“We’ve been a bit quiet about it so far, a bit reserved,” says Stu, but even so, there has already been a lot of interest. “It’s a real mixture. Some digital companies, musicians, filmmakers. One sector that we didn’t appreciate was blossoming in York is authors. We thought people might want solitude if they were going to be writing a novel or a magazine, but actually they want to be here, in among different people. We’ve even spoken to a magician. He creates a lot of great tricks for himself and other famous magicians that he’s not allowed to name, and he needs people to test them out on.
“It will be important to get the right people in and get the balance right. We like the fact there will be plenty of opportunities to bump into people in the kitchen and have conversations that we might not otherwise have, and certainly not be working from home. That’s going to be one of its main strengths.”
With a presence above Pavement, and the benefits of being a community, Acollective should also strengthen the creative scene in York, at least making it more visible. One of the first results of York’s bid to be designated as a UNESCO City of Media Arts wasn’t only the success of the bid itself, but the way it jolted an ambitious but undercelebrated sector into full view of the city.
“It surprises a lot of people,” says Stu. “A lot of the businesses are out of sight a lot of the time, or don’t always do their work in York itself. But the sector was really passionate about gaining international recognition, and joining international networks. They were doing some incredible work but wanted to be even more ambitious, and were supported by organisations like the council who shared that ambition.”
Among the businesses Stu lists as part of that ambitious, passionate sector are Stage One, in Tockwith, who invent, manufacture and construct the technological solutions required for spectacles like the opening ceremony of the London Olympics in 2012; and Athens 2004, Turin 2006, Vancouver 2010, Sochi 2014, and more; Bright White, on Swinegate, who use digital technology to reinvent what museums can be and do in the future; KMA, changing public spaces into playgrounds through digital projections; and Revolution Software and Charles Cecil, in the city centre, whose most recent games of a 25-year history have been downloaded more than five million times to iPhones alone.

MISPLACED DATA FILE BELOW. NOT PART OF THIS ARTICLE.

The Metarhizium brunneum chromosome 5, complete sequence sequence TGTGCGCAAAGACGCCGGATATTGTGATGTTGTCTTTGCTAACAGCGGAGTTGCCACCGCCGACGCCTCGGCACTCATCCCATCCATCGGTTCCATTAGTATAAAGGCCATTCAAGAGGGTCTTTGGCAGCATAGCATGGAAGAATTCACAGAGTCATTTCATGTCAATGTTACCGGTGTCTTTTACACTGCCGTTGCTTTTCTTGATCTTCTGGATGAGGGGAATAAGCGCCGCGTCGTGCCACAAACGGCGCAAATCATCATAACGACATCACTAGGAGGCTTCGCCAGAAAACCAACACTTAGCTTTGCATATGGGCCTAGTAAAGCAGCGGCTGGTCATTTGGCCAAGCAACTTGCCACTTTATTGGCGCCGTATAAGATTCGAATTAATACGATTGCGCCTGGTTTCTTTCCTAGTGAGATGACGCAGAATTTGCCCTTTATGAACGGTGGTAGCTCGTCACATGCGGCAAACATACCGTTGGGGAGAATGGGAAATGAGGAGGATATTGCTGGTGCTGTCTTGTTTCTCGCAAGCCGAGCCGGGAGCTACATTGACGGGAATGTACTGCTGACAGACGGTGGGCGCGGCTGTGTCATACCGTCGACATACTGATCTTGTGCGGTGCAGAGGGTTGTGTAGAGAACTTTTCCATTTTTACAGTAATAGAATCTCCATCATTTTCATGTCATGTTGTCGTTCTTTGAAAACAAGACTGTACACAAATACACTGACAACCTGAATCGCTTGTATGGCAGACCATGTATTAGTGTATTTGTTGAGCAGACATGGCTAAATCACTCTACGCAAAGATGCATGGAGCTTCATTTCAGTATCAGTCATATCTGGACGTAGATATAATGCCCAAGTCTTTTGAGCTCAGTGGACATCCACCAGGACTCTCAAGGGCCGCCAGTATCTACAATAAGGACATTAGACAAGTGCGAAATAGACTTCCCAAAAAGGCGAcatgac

There are many more, and it was Stu’s job — “my pleasure” — to write the UNESCO bid, and write about what they were all doing, and persuade UNESCO that York should be a designated creative city — a designation that is permanent. It’s also now his job to make sure the designation gets results.
“IT’S ABOUT ENCOURAGING THE NEXT GENERATION OF TALENT TO BE EXPERIMENTAL”
“It’s an opportunity and a challenge. Something like a capital of culture year is quite easy to articulate and easy to understand, but a permanent designation really demands that everyone is part of it, and that everyone benefits.
“Part of it is about supporting and growing the businesses that are here, and part of it is to attract digital and media companies from around the UK who perhaps didn’t have York on their list before. And we have some great festivals and events here that we want to take to an international scale.
“It’s also about encouraging the next generation of talent to be experimental, to take these subjects up at school and college and university, and about retaining that talent when it’s developed. Whether people want more experience in the sector or are just curious about it, we want people to get involved and help shape it at the very beginning.”
A bit like Acollective HQ, the designation should put some smoke in the glass of so far so opaque parts of the city, that have been gazed straight through as people assumed tourism was ruled by heritage. Perhaps, with a UNESCO media leg up, tourism can scale the old city walls and show something more of the city.
“One aim is to create an arts centre for the city. That’s something that doesn’t currently exist, which in a city of York’s size is disappointing, but that’s the kind of transformative impact this can have.